Sibling Conflict - Working It Out

Snow days can be awesome, but they are also an opportunity for sibling conflict.  Who touched who, who was playing their electric guitar toy too loudly, who wanted to watch this or that show, on and on and on.

Have A Meeting In A Different Room

Finally, I tried something.  I told them they needed to “have a meeting in a different room.”  They needed to have a conversation and figure out a solution.  Their emotions had been coming to a boil and this put a temporary lid on them.  Plus, I didn’t want their emotionality to rub off on me.

I could hear them from the next room, enough to make out a few words but it wasn’t getting too ugly.  Unfortunately, they came out and kept arguing.  I told them again to go back until they figured it out.  Finally, at long last, they come up with something they could both live with.  I have no idea what the details were because I didn’t hear them bicker about it again.  But it must have been to their mutual liking.

This doesn’t always work perfectly, but it did remind me (and them) that they are perfectly capable of getting themselves out of a deadlock when given the proper direction.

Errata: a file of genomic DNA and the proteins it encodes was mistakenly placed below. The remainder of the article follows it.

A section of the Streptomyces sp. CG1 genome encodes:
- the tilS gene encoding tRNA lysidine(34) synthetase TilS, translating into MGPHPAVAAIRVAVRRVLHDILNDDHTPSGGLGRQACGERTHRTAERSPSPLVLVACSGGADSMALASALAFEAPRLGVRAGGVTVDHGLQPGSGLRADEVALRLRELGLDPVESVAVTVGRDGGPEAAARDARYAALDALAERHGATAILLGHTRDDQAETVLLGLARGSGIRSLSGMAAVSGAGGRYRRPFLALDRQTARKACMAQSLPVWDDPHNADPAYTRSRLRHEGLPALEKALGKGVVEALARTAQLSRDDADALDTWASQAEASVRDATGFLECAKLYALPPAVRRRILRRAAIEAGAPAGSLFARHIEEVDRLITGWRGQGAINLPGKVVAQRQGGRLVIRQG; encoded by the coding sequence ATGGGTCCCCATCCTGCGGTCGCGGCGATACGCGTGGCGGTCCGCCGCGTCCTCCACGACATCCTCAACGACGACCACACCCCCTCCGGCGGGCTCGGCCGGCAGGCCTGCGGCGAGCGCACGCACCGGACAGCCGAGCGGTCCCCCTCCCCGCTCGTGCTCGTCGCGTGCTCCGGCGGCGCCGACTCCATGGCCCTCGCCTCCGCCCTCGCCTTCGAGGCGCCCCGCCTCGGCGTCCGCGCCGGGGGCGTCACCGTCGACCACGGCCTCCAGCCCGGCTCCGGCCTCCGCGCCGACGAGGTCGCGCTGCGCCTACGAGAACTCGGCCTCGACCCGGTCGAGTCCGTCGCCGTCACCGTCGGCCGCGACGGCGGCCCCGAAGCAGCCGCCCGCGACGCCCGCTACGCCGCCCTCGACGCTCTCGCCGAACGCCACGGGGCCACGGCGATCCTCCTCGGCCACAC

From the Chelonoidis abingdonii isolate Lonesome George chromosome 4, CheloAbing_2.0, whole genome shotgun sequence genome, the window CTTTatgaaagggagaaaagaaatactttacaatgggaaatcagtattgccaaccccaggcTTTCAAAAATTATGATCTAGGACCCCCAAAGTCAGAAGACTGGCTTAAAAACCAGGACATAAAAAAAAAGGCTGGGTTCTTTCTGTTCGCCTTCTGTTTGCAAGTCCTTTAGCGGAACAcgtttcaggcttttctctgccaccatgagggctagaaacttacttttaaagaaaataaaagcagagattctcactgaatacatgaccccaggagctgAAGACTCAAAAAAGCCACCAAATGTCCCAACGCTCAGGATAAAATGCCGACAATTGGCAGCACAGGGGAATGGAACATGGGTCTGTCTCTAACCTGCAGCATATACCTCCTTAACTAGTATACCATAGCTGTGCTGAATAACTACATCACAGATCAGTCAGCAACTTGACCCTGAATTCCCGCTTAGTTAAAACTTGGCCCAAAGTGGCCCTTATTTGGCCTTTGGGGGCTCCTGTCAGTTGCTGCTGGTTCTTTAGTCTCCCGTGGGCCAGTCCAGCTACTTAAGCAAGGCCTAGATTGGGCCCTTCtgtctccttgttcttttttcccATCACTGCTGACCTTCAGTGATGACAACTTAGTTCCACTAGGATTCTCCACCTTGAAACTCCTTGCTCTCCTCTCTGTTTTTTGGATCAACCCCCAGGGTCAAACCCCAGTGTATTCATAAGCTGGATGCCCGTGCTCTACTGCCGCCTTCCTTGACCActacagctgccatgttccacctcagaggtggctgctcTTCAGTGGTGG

Here are a few tips on letting your kids do their own conflict resolution:

  1. -Make sure it remains civil.  If it sounds like shouting, bad language, or name calling, you’ll need to break it up.
  2. -If you need to mediate to keep things calm, be sure you are just a facilitator.  Allow their ideas to remain front and center.  If they seem stuck, you might offer a few ideas, but let them come to their own solution.
  3. -If they seem to go at it again, send them back in for another round.  Sometimes it takes more than one shot at it.
  4. -If you have any reason to believe one of your kids could be manipulative or has bullied in the past, mediate from the beginning.  You don’t want to perpetuate a bad situation if you have warning signs.

Siblings Buy Into Their Own Solutions

When siblings can come up with their own solutions, they are more likely to buy into them.  That means they’ll be more satisfied and they’ll respond well to “having a meeting” in the future.

Creative Commons License photo credit: Flutterbudgęt



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    Last reviewed: 6 Apr 2011

APA Reference
Krull, E. (2011). Sibling Conflicts – Meeting of the Minds. Psych Central. Retrieved on March 28, 2015, from



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